Though a typical first-timer might worry that a massage will hurt or be an awkward experience, the opposite is often discovered. “The therapists are very in-tune to people,” notes Krepps. “It takes a special person to do that.”
GREEN LIVING, NATURAL HEALTH, and a holistic approach to personal growth and wellness have established deep roots across the state, but familiarity with the kinds of specialty areas, treatments and services available may still be in bloom. Following are just a few more readily recognized and less-commonly known options.
The vibrations/sound waves from instruments including symphonic gongs, Tibetan bowls, bells and drums travel and resonate deeply along energy pathways.
Acupuncture, an ancient form of Chinese medicine based on energy (or chi) that flows through the body, involves the insertion of thin needles into your skin at certain points to unblock your chi and influence energy flow.
Acupressure is a form of touch therapy that utilizes the principles of acupuncture and Chinese medicine. The same points on the body are used, but are stimulated with finger pressure instead of needles to relieve a variety of symptoms.
Acutonics applies specially calibrated tuning forks to muscles and acupuncture points throughout the body. The vibrations/sound waves from instruments including symphonic gongs, Tibetan bowls, bells and drums travel and resonate deeply along energy pathways (meridians) to help ease an array of concerns, from headaches and digestive issues to life transitions and insomnia.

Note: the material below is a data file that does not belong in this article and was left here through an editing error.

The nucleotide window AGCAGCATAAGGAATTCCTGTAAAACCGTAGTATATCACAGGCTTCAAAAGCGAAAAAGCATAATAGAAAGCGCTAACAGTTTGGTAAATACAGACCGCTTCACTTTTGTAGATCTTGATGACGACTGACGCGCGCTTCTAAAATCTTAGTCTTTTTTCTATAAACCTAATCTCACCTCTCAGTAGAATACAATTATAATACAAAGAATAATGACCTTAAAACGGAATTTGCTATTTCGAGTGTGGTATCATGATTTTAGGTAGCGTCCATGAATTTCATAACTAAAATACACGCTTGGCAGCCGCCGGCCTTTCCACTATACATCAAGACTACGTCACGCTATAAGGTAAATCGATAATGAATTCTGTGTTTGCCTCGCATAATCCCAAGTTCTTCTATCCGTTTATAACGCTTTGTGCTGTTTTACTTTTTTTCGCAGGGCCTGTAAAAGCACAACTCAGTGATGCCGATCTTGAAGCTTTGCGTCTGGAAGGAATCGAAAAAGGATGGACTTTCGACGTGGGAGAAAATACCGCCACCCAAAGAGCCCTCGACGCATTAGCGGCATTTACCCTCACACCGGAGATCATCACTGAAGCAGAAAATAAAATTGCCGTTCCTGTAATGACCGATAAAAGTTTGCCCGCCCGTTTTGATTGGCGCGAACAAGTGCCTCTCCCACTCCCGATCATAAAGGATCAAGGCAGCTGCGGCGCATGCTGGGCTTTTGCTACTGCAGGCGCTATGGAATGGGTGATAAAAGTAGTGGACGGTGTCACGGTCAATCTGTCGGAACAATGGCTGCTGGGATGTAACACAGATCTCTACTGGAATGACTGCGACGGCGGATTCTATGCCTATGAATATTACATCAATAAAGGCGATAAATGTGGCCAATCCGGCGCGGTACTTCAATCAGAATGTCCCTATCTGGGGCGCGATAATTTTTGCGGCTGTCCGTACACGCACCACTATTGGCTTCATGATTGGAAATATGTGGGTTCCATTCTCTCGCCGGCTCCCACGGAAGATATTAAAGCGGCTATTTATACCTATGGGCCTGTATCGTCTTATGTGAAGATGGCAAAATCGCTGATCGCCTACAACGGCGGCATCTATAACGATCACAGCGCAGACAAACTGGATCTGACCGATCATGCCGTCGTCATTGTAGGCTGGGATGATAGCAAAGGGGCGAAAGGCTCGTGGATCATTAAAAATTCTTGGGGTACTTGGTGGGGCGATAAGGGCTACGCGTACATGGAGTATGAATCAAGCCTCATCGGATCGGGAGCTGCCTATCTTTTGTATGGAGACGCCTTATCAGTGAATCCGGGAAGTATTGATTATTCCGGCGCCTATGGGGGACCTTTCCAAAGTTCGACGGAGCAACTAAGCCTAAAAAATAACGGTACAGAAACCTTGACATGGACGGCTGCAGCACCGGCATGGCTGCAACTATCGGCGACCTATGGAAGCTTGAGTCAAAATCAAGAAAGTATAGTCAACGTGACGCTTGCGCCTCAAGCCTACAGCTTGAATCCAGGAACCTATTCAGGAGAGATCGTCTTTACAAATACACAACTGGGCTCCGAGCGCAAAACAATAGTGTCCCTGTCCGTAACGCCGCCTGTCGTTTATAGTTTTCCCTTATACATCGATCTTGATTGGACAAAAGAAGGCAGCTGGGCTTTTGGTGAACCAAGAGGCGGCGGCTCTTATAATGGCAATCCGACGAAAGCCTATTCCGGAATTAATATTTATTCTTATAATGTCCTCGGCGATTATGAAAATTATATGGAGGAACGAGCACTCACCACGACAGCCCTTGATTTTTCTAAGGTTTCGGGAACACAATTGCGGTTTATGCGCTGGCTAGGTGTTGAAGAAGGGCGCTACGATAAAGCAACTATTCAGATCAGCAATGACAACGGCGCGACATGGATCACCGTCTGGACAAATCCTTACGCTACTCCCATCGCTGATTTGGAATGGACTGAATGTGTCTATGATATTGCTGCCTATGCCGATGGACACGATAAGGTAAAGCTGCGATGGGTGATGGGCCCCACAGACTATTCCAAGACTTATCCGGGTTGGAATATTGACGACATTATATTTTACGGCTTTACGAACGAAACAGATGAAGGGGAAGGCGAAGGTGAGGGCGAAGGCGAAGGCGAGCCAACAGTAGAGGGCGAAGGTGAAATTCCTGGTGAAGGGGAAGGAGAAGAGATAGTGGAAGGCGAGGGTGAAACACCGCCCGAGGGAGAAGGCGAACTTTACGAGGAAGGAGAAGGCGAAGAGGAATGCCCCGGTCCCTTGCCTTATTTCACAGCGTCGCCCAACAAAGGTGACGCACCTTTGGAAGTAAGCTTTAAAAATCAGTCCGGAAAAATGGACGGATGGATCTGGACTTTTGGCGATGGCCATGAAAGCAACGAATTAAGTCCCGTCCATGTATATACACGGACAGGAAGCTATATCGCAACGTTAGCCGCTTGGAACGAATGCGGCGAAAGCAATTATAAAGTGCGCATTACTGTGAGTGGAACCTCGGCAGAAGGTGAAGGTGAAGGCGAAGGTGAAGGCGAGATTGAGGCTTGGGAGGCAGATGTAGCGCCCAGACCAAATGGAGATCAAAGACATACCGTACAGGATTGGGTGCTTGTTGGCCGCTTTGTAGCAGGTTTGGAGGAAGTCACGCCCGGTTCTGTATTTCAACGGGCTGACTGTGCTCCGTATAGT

Ayurveda (“knowledge of life”) originated in India more than 5,000 years ago. It involves the recognition and balancing of doshas (different energies) through the integration of disciplines like nutrition, exercise, meditation, massage, aromatherapy and herbal medicine.
Chakra Balancing relates to seven main energy centers (chakras) in the body and how imbalance in one or more of these areas correlates to specific body ailments and physical dysfunctions. Each chakra also houses emotional and mental strengths.
Cupping Therapy uses suction cups to encourage blood flow and promote healing to specific areas of the body to relieve back and neck pain, stiff muscles, anxiety, high blood pressure, migraines, rheumatism and even cellulite.
An Ion-Cleanse is designed to remove toxic accumulations in the body through a specialized foot bath.
Meditation is a practice of concentrated focus in order to increase awareness of the present moment, reduce stress, promote relaxation, and enhance personal and spiritual growth.
Reflexology is a therapeutic method of relieving pain by stimulating predefined pressure points on the feet and hands.
Reiki is a form of energy healing that can help alleviate physical, emotional, mental and spiritual stress.
Qigong is an ancient Chinese health care system that integrates physical postures, breathing techniques and focused intention. Practices vary from the soft internal styles like Tai Chi to external, vigorous styles like Kung Fu.
Wholistic Kinesiology is a natural healing system that uses muscle testing to pinpoint unique health needs.
Find a general holistic health overview at ahha.org. To learn more, consult your physician.
— Jeanine Matlow and Lisa M. Jensen